Veterans Don’t See Much of a Choice in Either Trump or Clinton

Veterans Don’t See Much of a Choice in Either Trump or Clinton

NEW YORK — The city sidewalk under Mark Ruane’s camouflage cap was sticky. Endless suit pant legs, heels, jeans, and rolling bags flooded by, but few stopped to read the Veterans Affairs card he held above his sign. It asked for work, diapers and baby food for his 18-month-old son, Emerald Michael.

Ruane enlisted in the Army in May of 2001 and trained as an automatic rifleman, but received an honorable discharge for hardship in 2003, just before his team’s deployment to Iraq, because his mother was dying. Days after the invasion began, a car pulled up to the checkpoint his small team of four was guarding near Najaf, Iraq. An IED in the trunk killed them all.

“I still have a lot of survivor’s guilt,” Ruane said Wednesday from his post on the sidewalk, where he now begs for money to make ends meet as he waits for his perpetually late GI Bill check.

An older woman approached and handed him a dollar.

“How are you doing, Barbara?” he asked her. She came by every day.

“I’m tired of this election season; I’m tired of this humidity,” she deadpanned.  

Blocks away at the Intrepid Sea, Air & Space Museum, NBC News and Iraq and Afghanistan Veterans of America were setting up the “Commander-in-Chief Forum” between Democratic presidential nominee Hillary Clinton and Republican rival Donald Trump. The two candidates spoke separately in a warm up for the first debate on Sept. 26.

In recent days, they’ve given dueling national security speeches and trotted out senior military surrogates, looking to one-up the other with who has more endorsements from the brass as Trump appears to have cut into Clinton’s lead nationwide.

With Election Day 60 days away, national security offers one of the starkest contrasts in style and substance between the candidates. The key issue could swing votes in battleground states with large veterans populations as Trump faces an increasingly difficult electoral map.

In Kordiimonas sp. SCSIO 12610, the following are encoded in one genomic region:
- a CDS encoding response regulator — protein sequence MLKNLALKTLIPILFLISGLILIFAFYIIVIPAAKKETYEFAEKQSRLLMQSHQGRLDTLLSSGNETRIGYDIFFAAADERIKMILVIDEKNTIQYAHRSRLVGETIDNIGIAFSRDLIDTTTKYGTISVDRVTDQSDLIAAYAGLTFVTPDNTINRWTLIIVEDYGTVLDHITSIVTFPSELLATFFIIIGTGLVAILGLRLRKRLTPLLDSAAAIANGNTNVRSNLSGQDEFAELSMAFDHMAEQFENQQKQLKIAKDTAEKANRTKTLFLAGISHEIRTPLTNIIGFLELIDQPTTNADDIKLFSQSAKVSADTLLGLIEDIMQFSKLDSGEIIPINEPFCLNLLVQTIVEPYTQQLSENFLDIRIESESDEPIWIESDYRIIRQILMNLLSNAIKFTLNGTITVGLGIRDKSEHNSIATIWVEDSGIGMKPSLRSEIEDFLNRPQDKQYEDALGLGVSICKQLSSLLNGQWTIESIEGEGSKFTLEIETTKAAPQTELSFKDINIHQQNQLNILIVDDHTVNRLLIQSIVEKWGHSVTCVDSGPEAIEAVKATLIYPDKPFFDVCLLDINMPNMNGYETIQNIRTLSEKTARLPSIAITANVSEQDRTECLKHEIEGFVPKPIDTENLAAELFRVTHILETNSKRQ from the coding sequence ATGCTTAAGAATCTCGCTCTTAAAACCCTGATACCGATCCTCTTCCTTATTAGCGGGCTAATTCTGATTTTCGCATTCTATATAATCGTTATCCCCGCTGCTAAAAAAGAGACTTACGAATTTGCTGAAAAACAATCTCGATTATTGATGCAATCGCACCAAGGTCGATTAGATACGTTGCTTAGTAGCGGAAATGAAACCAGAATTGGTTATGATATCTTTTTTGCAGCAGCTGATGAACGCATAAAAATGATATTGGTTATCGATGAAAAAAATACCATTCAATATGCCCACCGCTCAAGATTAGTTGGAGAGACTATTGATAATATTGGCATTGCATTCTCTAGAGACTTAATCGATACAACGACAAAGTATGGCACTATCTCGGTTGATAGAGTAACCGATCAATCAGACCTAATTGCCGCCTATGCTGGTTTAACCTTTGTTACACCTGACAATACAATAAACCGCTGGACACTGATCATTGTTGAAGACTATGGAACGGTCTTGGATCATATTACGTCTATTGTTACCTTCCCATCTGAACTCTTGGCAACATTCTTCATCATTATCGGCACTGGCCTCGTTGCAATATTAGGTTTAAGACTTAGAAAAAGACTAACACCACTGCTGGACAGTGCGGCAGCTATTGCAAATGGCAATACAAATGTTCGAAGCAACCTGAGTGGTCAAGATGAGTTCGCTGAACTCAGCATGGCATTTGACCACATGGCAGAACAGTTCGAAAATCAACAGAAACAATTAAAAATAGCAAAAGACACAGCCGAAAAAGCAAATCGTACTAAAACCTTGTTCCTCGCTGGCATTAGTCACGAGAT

Clinton touts her foreign policy experience as a secretary of state and New York senator and slams Trump as “dangerously incoherent” and unfit for the job. The Manhattan real estate magnate, meanwhile, touts his self-purported business acumen and targets the former secretary of state’s judgment.  

Voters broadly trust Clinton more than Trump to handle issues of terrorism and national security. And yet Trump consistently leads Clinton in a handful of surveys of the U.S. military community: An NBC News/SurveyMonkey poll Wednesday showed Trump leading Clinton 55 percent to 36 percent among current or former troops. The same poll says these voters don’t have confidence in either to be an effective commander in chief, but Trump has a slight edge.

Asked about 2016, Ruane shook his head.

“Hillary’s a crook; I don’t believe her,” he said, pointing to the FBI’s inquiry into the use of her private email server. “Trump is over the top — saying things like, ‘Let’s deport all the Muslims’ and all that, he’s ruining his chance of winning.”

“Hillary is pretty much a lock at this point, unfortunately,” he said. “It’s the lesser of two evils,” he continued, but quickly reversed: “Actually, it’s not. This is a horrible election.”

He doesn’t believe either Clinton or Trump will make things better for veterans like him: “They use us as a front.”

The sentiment was similar to that expressed by the half-dozen veterans interviewed at an official forum watch party at IAVA’s headquarters. As a gauge of Trump’s seemingly consistent advantage over Clinton among the military community — despite his controversial statements, and her deeper experience and string of high-profile national security endorsements — the balance of the small sample of veterans favored Clinton. But all were disillusioned.

Some were gleeful the moderator and veterans in the audience pressed Clinton as she continued to struggle to explain her use of the private email server, and whether or not she put classified information at risk.

At the televised forum, a retired Navy flight officer who said he had top secret clearance told Clinton he would’ve been “prosecuted and imprisoned” if he hadn’t followed protocol. He said she “clearly corrupted our national security.”

“I did exactly what I should have done and I take it very seriously,” Clinton answered. “Always have. Always will.”